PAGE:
Largo is not a Hooters’ album, but its pedigree is Hooter-related. “While attending the University of Pennsylvania in Philadelphia, …[Rob] Hyman met future bandmate and composing partner Eric Bazilian and producer Rick Chertoff. The three of them formed a band called Wax, with Hyman and Bazilian later forming a band called Baby Grand in the late 1970s” (Wikipedia.org). “After Baby Grand disbanded, Hyman and Bazilian decided to try something new by combining reggae, ska, and rock-n-roll to create The Hooters in 1980” (Wikipedia.org).
The Hooters went on hiatus in the mid-‘90s and, “in 1998, Hyman again collaborated with Chertoff to create the concept album Largo” (Wikipedia.org), featuring a number of special guests. Chertoff produced while Hyman contributed songwriting, vocals, and keyboards. Bazilian also made contributions to the album as a session musician.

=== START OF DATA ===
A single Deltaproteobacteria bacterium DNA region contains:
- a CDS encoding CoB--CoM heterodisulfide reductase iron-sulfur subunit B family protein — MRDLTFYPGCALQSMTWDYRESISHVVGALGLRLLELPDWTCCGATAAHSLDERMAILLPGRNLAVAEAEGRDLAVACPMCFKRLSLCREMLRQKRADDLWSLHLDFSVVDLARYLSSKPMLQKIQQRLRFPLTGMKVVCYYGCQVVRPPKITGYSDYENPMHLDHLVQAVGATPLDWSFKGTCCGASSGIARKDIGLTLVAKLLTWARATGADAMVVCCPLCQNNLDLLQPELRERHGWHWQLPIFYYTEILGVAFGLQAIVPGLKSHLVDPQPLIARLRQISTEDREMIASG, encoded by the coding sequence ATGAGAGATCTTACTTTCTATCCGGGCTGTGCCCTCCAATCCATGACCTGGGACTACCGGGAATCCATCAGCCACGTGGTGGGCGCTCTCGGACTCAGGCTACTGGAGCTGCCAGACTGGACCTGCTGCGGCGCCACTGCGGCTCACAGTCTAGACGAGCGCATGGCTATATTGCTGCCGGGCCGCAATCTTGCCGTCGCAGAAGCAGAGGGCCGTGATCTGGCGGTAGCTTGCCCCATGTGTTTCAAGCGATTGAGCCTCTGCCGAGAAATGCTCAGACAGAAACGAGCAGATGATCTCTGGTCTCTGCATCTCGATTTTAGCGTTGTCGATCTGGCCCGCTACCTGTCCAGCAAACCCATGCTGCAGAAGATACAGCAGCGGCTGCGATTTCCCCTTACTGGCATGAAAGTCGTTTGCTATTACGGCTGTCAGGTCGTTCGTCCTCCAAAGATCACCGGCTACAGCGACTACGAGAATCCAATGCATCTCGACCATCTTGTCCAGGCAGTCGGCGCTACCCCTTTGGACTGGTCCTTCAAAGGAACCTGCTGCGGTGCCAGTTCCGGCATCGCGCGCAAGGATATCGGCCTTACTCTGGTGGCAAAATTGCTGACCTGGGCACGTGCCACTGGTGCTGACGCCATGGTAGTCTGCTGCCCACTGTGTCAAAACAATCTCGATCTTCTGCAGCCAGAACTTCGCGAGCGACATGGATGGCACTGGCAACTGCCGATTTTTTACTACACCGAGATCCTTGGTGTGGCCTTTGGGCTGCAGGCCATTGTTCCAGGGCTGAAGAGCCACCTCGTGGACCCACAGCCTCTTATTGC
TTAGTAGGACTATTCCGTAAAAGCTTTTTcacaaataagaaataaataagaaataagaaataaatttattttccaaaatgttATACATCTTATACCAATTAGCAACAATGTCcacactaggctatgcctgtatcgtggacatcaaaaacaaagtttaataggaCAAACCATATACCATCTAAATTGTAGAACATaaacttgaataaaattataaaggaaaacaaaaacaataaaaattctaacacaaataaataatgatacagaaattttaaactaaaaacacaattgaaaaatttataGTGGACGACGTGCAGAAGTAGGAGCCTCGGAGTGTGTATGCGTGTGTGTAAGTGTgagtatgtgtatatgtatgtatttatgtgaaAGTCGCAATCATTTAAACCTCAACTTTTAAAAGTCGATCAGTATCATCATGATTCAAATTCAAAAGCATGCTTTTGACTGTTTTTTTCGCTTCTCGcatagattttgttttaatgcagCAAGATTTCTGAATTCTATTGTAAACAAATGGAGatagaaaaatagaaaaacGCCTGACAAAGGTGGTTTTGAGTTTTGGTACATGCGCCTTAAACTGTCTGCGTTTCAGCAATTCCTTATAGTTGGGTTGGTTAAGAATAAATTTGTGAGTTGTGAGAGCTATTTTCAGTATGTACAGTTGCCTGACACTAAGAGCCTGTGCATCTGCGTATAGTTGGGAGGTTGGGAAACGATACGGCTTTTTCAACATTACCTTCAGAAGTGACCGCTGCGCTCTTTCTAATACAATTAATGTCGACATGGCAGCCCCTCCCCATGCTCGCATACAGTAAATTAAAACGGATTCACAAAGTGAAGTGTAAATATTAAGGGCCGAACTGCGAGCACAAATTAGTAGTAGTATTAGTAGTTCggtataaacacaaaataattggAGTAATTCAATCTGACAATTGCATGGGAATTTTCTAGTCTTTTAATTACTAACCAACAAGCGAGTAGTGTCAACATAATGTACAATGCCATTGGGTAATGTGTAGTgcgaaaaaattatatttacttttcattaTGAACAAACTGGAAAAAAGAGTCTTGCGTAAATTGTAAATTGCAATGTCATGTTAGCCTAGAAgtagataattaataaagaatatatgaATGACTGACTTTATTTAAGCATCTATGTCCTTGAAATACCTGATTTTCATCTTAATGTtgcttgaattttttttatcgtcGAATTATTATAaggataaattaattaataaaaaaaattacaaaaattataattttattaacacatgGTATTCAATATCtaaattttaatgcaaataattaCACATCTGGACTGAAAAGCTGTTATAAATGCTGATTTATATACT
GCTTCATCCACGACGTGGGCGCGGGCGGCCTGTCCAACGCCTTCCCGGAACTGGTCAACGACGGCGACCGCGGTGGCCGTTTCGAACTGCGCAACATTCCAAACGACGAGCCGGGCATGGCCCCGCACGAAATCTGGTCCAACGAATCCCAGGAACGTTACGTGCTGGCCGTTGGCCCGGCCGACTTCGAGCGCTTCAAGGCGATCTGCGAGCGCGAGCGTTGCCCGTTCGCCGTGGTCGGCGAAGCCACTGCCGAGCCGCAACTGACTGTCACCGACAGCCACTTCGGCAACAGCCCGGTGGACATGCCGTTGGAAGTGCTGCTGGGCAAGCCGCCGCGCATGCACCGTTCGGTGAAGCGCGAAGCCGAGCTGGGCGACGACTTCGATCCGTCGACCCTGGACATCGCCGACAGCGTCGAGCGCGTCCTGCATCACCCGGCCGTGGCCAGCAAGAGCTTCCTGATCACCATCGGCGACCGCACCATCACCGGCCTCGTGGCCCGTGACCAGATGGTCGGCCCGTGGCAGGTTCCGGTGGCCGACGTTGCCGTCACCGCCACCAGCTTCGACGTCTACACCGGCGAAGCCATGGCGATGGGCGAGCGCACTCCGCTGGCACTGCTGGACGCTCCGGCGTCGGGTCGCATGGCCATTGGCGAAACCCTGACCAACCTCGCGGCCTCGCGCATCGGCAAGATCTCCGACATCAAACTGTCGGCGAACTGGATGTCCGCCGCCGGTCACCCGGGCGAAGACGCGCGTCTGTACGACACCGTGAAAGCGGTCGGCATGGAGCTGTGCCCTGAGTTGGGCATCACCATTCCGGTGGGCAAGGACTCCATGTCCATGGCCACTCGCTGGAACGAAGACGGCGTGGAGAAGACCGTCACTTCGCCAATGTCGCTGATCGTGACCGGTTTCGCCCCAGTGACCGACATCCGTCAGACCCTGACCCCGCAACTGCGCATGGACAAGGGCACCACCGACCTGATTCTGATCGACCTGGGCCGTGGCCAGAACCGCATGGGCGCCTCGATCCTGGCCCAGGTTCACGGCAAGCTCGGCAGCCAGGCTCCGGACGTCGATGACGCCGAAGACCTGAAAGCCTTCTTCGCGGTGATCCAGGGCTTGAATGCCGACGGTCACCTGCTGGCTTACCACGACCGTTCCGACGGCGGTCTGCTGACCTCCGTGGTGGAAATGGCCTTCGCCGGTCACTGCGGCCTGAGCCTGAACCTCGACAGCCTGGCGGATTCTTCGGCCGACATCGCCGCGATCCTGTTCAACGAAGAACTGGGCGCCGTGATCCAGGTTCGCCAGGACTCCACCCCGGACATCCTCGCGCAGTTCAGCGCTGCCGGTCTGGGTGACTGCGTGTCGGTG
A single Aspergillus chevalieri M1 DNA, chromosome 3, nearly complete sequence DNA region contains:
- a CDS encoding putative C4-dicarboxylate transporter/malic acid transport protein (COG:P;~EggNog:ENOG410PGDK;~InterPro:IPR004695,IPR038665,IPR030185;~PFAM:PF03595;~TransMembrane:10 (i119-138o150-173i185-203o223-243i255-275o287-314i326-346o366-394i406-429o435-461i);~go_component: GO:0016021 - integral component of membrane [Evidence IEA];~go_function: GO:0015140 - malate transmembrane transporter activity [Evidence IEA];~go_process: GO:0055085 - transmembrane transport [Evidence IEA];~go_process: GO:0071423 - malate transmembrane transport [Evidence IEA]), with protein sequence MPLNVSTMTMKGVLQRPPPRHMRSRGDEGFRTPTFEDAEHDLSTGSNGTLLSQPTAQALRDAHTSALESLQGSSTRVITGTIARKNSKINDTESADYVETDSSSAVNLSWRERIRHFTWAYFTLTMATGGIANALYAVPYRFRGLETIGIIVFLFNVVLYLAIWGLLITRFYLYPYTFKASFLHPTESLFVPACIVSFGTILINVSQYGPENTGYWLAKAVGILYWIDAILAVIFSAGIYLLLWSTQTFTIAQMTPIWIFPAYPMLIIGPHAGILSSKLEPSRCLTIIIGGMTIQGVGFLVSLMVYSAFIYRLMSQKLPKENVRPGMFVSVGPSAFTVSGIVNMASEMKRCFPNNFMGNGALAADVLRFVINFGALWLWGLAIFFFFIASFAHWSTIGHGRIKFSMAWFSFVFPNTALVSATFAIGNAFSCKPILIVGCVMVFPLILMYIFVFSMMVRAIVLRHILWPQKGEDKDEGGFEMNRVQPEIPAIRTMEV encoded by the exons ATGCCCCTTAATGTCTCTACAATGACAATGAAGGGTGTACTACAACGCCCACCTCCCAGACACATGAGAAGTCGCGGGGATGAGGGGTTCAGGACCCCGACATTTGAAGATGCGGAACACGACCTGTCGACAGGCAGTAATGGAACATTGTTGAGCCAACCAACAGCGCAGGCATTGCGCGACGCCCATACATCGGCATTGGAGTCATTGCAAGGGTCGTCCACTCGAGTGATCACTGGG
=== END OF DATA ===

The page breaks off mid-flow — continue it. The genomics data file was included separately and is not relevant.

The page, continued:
“Largo’s concept is a heady one: A song cycle” (Sprague) “based on the largo movement of Antonín Dvorák’s Symphony No. 9, in E Minor From the New World” (Wikipedia.org), “which was itself inspired by the Czech composer’s love for indigenous American music of the early 20th century” (Sprague).
The result is a collection “of contemporary frontier ballads, Appalachian reels and work songs…[that] point to The Band’s early work” (EW). Examples of the set’s diverse spectrum “ranges from the swamp-rock shuffle of Disorient Express to the poignantly soaring power balladry of An Uncommon Love, with a real highlight coming via Medallion (which transposes Springsteen-styled workingman’s rock to the life of a Pakistani immigrant cabbie)” (Sprague).
“Thanks to the songwriting savvy of mastermind Rob Hyman…and the efforts of such special guests as Joan Osborne, Cyndi Lauper, and Taj Mahal, the concept never weighs down the music” (Sprague). This is “a highly imaginative, and frequently moving, album” (EW).